Host Country Studies Trip to the Museum of Byzantine Culture in Thesaloniki, with Grade 6
Visiting the Thessaloniki Museum for Byzantine Culture is a true cultural experience. In 1989 the Museum’s architect, Kyriakos Krokos, wrote:
I wanted a space within which movement would create a feeling of freedom, stirring up the senses, and where the exhibit would be a surprise within the movement.
We explored 3 Museum Halls, each one full of surprises.
In the first Hall, dedicated to the “The Early Christian Church” we discussed the Basilica Plan, and explored aspects of its decoration. Did you know that a lot of provincial Byzantine churches were decorated with interesting floor mosaics and wall paintings, while the more luxurious city churches tended to have marble floors wall mosaics and marble wall revetments?
In the second Hall, dedicated to “Early Christian City and Dwelling” our students were surprise by how refined and luxurious life could be during the Early Christian Period. The Hall exhibition, built around a magnificent triclinium, (the reception hall of an expensive house in Thessaloniki) emphasizes the role of an Early Christian city as a fortified, residential complex, stressing different aspects of its private and public life; even “small” things like house equipment and objects for personal adornment.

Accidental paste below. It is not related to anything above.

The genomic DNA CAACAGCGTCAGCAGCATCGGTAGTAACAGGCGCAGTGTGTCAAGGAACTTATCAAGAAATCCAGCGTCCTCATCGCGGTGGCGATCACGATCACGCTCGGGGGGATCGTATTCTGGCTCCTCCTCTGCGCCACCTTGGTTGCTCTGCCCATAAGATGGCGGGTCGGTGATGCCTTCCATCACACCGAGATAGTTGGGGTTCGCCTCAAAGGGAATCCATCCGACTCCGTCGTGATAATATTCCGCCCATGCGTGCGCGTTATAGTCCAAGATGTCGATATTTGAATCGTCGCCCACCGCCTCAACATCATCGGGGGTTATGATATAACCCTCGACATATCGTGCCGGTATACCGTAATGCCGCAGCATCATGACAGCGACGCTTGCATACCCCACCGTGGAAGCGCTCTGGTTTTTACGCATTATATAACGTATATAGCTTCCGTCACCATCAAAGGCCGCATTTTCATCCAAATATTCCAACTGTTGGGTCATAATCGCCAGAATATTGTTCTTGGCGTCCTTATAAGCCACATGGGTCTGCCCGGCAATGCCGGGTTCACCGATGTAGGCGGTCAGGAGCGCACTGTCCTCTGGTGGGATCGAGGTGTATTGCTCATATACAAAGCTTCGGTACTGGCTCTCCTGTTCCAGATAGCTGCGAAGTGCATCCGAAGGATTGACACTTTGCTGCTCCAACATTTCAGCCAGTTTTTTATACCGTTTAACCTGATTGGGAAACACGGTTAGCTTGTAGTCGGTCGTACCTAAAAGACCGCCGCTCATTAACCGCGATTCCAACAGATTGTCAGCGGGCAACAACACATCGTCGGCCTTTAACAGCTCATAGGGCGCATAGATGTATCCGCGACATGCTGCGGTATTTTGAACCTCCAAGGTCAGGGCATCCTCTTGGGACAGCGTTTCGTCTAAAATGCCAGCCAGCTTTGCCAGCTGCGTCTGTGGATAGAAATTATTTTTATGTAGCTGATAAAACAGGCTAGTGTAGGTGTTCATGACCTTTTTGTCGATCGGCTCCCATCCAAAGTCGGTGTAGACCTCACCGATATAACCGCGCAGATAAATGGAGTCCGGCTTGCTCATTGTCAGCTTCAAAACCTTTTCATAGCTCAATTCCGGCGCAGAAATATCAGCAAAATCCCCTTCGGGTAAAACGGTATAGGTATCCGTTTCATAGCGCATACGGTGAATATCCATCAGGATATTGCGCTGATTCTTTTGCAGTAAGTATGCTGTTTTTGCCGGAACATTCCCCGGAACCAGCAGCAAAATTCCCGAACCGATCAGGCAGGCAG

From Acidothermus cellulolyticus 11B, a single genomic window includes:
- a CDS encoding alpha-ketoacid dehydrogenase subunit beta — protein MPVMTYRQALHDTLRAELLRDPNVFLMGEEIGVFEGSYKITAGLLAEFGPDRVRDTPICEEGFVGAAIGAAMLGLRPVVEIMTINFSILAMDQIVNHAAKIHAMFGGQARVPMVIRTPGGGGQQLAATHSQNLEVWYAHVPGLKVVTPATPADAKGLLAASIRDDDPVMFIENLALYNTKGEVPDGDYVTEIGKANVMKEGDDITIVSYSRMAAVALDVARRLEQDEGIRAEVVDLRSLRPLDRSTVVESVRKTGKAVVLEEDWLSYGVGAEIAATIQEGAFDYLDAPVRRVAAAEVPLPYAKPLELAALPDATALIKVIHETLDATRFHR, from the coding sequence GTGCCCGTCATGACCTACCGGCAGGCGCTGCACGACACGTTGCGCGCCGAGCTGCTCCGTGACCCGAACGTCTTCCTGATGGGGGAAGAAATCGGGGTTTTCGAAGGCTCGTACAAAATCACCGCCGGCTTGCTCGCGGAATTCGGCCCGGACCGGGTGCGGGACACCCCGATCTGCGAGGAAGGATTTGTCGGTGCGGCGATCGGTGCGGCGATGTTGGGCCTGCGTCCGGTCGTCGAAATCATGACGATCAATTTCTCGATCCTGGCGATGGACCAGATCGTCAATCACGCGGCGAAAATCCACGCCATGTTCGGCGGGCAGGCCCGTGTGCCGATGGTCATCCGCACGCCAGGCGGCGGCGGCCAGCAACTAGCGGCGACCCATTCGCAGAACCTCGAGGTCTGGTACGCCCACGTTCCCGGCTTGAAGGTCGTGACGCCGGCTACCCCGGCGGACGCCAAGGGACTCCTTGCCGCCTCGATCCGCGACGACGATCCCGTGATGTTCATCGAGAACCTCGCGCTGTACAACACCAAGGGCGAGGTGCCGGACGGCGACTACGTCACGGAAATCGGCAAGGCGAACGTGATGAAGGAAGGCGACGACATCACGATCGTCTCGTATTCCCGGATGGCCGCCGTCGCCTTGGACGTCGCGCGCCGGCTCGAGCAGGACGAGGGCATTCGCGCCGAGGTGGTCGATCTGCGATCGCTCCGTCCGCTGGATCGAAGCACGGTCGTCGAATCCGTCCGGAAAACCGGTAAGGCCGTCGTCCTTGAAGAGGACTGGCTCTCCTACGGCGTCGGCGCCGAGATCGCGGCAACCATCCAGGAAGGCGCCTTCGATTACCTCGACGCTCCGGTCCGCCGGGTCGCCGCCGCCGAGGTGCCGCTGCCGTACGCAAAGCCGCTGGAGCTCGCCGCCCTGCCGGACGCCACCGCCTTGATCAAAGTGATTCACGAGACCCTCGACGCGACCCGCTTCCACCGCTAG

The third Hall is dedicated to the Middle Byzantine Period. An impressive room, full of smaller or greater “treasures”, which gave us a chance to discuss the development of Byzantine Architecture, that is the Cross-In-Square Domed Church.
Our students, with their pencils, notebooks and cameras in hand, had a chance to explore, investigate and learn. They were fascinated by the different aspects of the Byzantine Culture, both inside and outside the classroom.
Thank you to the museum for having us!
Amalia Spiliakou, Host Country Studies Coordinator